How Long Must a Patient Remain Face-Down? There is no definitive research relative to either the number of hours per day or the total number of days a patient must be face-down. Some doctors suggest two to three days; others suggest six weeks or until the gas dissipates. Due to the lack of research, I tried to contact other people who had been through a similar experience. Through networking with friends and professionals, I spoke with individuals, from Massachusetts to Hawaii, who had gone through macular hole surgery. Based on their informal reports, there appeared to be a dramatic correlation between visual outcome and compliance to the face-down regimen with respect to number of hours per day and the total number of days.



Based on my doctor’s recommendations and my own research, I was face-down for six weeks following surgery. For the first 29 days, this meant face-down positioning 24 hours per day, with the only exceptions being four brief periods per day, when I rolled onto my back for eye drops. For the next 14 days, I was face-down at night and during most of the day. Face-up periods were brief.



It was extremely unpleasant, but I was goal-directed and determined to do everything in my power to contribute to the best possible visual results following surgery. Patience, perseverance and determination paid off.



Why Is A Subsequent Cataract Surgery Usually Required? The gas bubble causes a cataract (in patients who have not previously had cataract surgery). Thus, a follow-up cataract operation is required, usually within six months to a year following the macular hole surgery.



What Outcomes Can Be Anticipated? According to the literature, most patients get some visual improvement following surgery, but outcomes vary greatly among patients. It can take a year before maximum visual improvement occurs. One year post-surgery, my visual functioning has far surpassed expectations. Visual acuity in my operated eye is 20/25, with very minimal (insignificant) distortion, and image size is essentially the same with both eyes.







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For more information, Google “Macular Pucker” and “Macular Hole”. Three suggested sites are:

http://www.nei.nih.gov/health/pucker/pucker.asp

http://www.nei.nih.gov/health/macularhole/macularhole.asp

http://vitrectomysolutions.com/whyfacedown.asp





FACTORS CONTRIBUTING TO SUCCESSFUL OUTCOME



I am extremely fortunate. I feel that my successful outcome is due to a highly skilled surgeon and my strict adherence to the six-week regimen of face-down positioning. Remaining face-down for six weeks would not have been possible for me without the assistance of others, face-down positioning equipment, mentoring and encouragement by others who have gone through macular hole surgery, and support of family and friends. Essential factors to consider include:



1. A highly skilled surgeon: Make sure you have a highly skilled, experienced retinal surgeon. Ask a lot of questions, including how many vitrectomies and macular hole surgeries the doctor has performed as well as the frequency of performing those operations. Ask about the surgeon’s anatomical success rate, i.e. percent of holes that close following surgery and the incidence of holes that later reopen. (According to the literature, about 90% of holes close following recovery from surgery; about 15% of those reopen.) Ask about the surgeon’s functional success rate, i.e., improvement you might anticipate in visual acuity. (The literature provides nebulous information, such as “…most patients improve two lines on the Snellen chart…” or….”….regain half their vision…”) The subsequent cataract surgery on post-macular hole patients presents special challenges for the surgeon. Make sure you have a highly skilled cataract surgeon who has successful experience with post-vitrectomy patients. If you were measured for a cataract replacement lens prior to macular hole surgery, ask if you should be measured again, prior to cataract surgery. (See Cataract Surgery, p. 15, for more information.)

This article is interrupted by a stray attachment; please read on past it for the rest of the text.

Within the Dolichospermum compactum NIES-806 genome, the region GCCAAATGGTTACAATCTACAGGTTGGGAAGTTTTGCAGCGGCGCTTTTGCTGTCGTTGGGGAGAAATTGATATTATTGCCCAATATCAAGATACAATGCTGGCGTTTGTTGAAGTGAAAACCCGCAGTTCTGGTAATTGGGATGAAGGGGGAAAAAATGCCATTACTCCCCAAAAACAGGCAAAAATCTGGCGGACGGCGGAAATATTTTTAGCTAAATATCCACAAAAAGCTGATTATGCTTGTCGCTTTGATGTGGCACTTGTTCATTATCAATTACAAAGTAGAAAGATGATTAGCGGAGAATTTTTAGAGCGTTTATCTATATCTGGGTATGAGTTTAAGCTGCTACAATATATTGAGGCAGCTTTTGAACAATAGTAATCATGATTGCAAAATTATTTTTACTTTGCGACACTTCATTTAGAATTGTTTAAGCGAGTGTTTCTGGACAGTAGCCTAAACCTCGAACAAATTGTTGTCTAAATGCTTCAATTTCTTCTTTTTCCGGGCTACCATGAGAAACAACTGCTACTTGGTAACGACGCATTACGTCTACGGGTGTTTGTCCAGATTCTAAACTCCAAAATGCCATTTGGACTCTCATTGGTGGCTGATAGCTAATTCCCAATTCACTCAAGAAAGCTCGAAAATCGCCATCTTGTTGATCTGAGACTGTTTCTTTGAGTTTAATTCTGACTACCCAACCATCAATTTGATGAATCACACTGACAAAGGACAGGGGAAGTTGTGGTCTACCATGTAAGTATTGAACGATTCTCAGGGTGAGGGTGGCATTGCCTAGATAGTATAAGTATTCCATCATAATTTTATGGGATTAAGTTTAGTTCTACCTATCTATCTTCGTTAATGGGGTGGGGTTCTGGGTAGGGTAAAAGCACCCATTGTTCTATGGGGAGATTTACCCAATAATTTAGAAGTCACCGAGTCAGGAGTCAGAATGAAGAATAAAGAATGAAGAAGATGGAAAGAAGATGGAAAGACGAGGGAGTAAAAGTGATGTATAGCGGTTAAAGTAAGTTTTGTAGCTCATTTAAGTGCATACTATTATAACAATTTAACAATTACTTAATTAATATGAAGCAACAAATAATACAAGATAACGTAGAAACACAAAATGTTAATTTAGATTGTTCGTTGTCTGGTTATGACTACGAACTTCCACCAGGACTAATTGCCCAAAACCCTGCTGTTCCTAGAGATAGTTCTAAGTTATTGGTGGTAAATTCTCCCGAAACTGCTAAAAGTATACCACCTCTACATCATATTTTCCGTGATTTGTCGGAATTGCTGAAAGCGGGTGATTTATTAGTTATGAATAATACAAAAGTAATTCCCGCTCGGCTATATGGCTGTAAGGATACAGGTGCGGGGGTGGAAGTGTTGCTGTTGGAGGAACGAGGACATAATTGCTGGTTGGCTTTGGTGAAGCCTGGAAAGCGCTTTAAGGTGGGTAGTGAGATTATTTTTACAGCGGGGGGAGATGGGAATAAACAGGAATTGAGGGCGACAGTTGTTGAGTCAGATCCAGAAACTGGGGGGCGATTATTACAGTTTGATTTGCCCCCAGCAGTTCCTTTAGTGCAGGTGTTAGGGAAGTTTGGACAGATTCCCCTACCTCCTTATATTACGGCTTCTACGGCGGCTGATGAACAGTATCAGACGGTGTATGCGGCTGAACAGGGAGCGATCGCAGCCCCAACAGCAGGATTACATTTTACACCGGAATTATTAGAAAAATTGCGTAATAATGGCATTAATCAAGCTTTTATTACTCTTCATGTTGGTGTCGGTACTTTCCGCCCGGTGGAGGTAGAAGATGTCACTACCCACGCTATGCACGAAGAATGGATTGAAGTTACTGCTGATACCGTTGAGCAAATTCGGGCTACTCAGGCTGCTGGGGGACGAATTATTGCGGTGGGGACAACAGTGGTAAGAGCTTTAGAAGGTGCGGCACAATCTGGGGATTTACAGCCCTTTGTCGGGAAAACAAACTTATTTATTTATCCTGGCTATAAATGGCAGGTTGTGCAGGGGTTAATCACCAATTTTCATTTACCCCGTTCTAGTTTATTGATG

2. Information, resources and support: In addition to asking questions of your doctor,

you might research (i.e. Google, etc.) information about macular holes, macular hole surgery, vitrectomy, vitrectomy equipment, face-down equipment. If you can, talk with other patients who have been through successful macular hole surgery and recovery. You might ask your surgeon for patient contacts. I was fortunate to obtain valuable information, resources and support from both professionals and other patients.













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3. Maintaining face-down positioning and use of equipment: This is critical in order to achieve a successful outcome. As brutally uncomfortable as this is, a successful visual outcome is well worth considerable efforts. (Though not necessarily a "compliant" person, I was compulsively compliant during my recovery.) I don’t believe that strict compliance would have been possible for me without the use of appropriate equipment. (See “Vitrectomy (Face-Down) Equipment” section on pp. 6-8 of this article for specific recommendations as well as recommendations if your health plan does not cover rental of vitrectomy equipment.)



4. The presence of a helper you trust: I am incredibly grateful to my husband and highly recommend that a person who lives alone tries to arrange for household and related help in order to maintain the positioning. If you live alone and finances are a problem, check with your health plan or your county/state/Medicare health services department to see if you qualify for short-term in-home supportive services during your recovery period.